Former journalist Boris Johnson has generated a splash with his career advice to schoolchildren, in which he suggested journalists are "always abusing people".
The prime minister, who took part in an online class at Sedgehill Academy in Lewisham, south London, on Tuesday, used the visit to reflect on his own past as a newspaper reporter and columnist.
"When you're a journalist it's a great, great job, it's a great profession," Mr Johnson said.
"But the trouble is, sometimes you find yourself always abusing people or attacking people.
"Not that you want to abuse them or attack them, but you are being critical, when maybe you feel sometimes a bit guilty about that, because you haven't put yourself in the place of the person you're criticising.
"So I thought I'd give it a go," he added, referring to his career change.
The prime minister worked for The Times, the Daily Telegraph and The Spectator before entering politics when he was first elected as an MP at the age of 36.
And Mr Johnson added his "strong advice" was "don't do politics immediately, do lots of other things first".
Early in his career as a journalist, Mr Johnson was sacked from The Times over allegations he fabricated a quote for a front-page story.
His later career as a columnist, which he continued up until becoming prime minister in 2019, also provided a number of controversies.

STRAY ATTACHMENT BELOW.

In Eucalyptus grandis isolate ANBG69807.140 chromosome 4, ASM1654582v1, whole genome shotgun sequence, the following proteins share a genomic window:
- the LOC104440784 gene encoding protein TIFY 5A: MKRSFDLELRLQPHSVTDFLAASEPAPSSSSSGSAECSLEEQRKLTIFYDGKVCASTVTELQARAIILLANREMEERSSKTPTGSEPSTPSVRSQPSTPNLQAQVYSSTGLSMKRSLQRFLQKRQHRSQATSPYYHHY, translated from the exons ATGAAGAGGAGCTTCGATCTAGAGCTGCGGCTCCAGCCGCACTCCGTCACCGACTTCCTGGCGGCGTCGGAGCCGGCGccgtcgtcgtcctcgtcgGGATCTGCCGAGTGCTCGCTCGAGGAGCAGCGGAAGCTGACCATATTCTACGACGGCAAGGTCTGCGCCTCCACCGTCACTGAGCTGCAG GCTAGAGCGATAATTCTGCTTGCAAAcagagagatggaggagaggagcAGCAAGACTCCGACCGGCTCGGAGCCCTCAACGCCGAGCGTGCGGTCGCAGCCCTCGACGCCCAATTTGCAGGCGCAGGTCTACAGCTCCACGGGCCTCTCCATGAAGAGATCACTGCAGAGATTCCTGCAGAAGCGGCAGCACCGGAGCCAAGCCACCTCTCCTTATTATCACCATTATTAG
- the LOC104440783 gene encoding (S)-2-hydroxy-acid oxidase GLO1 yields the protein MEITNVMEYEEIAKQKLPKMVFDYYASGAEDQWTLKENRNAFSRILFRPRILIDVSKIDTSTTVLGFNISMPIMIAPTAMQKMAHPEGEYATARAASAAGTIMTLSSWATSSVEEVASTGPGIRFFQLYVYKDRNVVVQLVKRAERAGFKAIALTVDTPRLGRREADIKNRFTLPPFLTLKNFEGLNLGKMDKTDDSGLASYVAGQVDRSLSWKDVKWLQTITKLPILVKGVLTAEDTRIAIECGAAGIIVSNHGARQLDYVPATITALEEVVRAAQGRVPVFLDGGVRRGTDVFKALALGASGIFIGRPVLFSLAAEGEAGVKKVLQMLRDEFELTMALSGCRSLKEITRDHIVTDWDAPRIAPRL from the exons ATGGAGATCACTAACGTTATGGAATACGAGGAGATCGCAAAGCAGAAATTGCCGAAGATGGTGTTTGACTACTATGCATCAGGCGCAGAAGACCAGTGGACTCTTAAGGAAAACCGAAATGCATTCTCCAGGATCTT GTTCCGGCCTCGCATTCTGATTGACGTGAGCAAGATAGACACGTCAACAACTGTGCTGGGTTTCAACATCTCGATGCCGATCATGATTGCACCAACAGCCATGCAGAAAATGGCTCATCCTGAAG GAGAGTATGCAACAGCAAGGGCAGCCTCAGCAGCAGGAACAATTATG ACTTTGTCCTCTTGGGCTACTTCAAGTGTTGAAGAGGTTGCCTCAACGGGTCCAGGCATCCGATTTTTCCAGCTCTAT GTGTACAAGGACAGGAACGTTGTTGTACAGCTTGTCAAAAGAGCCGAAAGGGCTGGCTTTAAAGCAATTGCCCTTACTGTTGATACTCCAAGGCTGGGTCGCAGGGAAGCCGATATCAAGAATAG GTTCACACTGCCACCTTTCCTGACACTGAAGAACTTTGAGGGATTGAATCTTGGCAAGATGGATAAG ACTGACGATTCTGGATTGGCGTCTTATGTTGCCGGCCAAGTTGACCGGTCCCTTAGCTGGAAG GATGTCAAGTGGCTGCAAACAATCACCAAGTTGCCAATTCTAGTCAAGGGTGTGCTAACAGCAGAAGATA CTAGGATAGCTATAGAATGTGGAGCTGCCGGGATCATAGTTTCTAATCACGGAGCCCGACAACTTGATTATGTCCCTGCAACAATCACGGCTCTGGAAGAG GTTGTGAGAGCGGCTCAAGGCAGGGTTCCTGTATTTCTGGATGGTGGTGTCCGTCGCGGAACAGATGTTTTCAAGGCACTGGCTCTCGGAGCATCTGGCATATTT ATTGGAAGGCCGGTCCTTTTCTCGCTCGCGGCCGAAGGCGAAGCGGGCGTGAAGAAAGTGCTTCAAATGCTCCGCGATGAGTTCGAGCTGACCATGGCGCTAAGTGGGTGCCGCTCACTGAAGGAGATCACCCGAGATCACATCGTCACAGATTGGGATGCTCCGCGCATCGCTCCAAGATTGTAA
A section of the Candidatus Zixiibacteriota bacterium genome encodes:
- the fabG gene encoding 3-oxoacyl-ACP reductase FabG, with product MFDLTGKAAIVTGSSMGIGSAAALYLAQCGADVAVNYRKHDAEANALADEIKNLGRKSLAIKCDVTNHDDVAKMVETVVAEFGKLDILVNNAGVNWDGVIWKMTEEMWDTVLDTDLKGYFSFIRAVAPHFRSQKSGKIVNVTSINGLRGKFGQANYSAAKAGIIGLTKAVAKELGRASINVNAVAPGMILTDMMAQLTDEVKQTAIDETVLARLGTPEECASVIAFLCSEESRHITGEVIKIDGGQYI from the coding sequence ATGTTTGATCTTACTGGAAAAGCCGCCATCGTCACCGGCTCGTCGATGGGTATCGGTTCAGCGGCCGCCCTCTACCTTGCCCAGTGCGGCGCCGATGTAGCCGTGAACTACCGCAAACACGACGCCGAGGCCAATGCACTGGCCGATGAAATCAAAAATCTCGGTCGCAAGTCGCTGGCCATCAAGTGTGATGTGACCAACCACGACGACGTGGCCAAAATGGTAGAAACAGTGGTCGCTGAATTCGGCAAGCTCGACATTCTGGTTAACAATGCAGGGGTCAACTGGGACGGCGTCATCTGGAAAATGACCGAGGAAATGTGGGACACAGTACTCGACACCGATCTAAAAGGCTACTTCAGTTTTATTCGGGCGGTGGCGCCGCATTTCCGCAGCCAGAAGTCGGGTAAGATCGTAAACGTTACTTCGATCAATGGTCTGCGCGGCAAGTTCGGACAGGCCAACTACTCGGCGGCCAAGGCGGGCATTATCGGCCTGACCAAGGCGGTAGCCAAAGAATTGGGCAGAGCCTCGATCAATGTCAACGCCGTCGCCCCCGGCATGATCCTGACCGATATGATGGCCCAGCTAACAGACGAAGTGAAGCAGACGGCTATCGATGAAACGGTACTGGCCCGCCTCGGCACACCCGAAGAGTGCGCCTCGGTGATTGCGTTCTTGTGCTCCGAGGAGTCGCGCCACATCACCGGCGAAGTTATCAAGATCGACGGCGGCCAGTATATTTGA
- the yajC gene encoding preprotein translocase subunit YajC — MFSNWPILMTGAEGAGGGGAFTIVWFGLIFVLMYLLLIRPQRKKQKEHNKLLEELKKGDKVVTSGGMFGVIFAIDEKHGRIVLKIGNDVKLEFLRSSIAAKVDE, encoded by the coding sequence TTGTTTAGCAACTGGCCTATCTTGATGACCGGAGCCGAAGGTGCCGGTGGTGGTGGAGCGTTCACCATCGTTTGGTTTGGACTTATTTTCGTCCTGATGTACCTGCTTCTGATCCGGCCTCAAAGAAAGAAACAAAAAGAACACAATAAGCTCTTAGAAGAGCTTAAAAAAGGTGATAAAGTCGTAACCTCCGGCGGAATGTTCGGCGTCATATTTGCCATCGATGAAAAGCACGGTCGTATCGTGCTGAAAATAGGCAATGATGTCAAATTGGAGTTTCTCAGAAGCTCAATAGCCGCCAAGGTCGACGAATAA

Mr Johnson's writing has been heavily criticised for remarks in his past newspaper columns, which have included references to "flag-waving piccaninnies", Africans with "watermelon smiles" and "tank-topped bum boys".
Asked about the prime minister's remarks on Tuesday, Mr Johnson's press secretary Allegra Stratton told a regular briefing of Westminster journalists: "That is the prime minister talking about the fact that all of you, as journalists, your job is to challenge and that makes us in government better.
"I think that's what he meant."
Labour's shadow media minister, Chris Matheson, called on the prime minister to "withdraw these remarks and apologise".
"For Boris Johnson to say journalists are 'always abusing people' probably says more about his own career," he said.
"It is particularly troubling coming so soon after the prime minister stood by one of his ministers who attacked a journalist who was just trying to do her job.
"We know from Donald Trump that these kind of assaults on the free press are dangerous and designed to stir up distrust and division."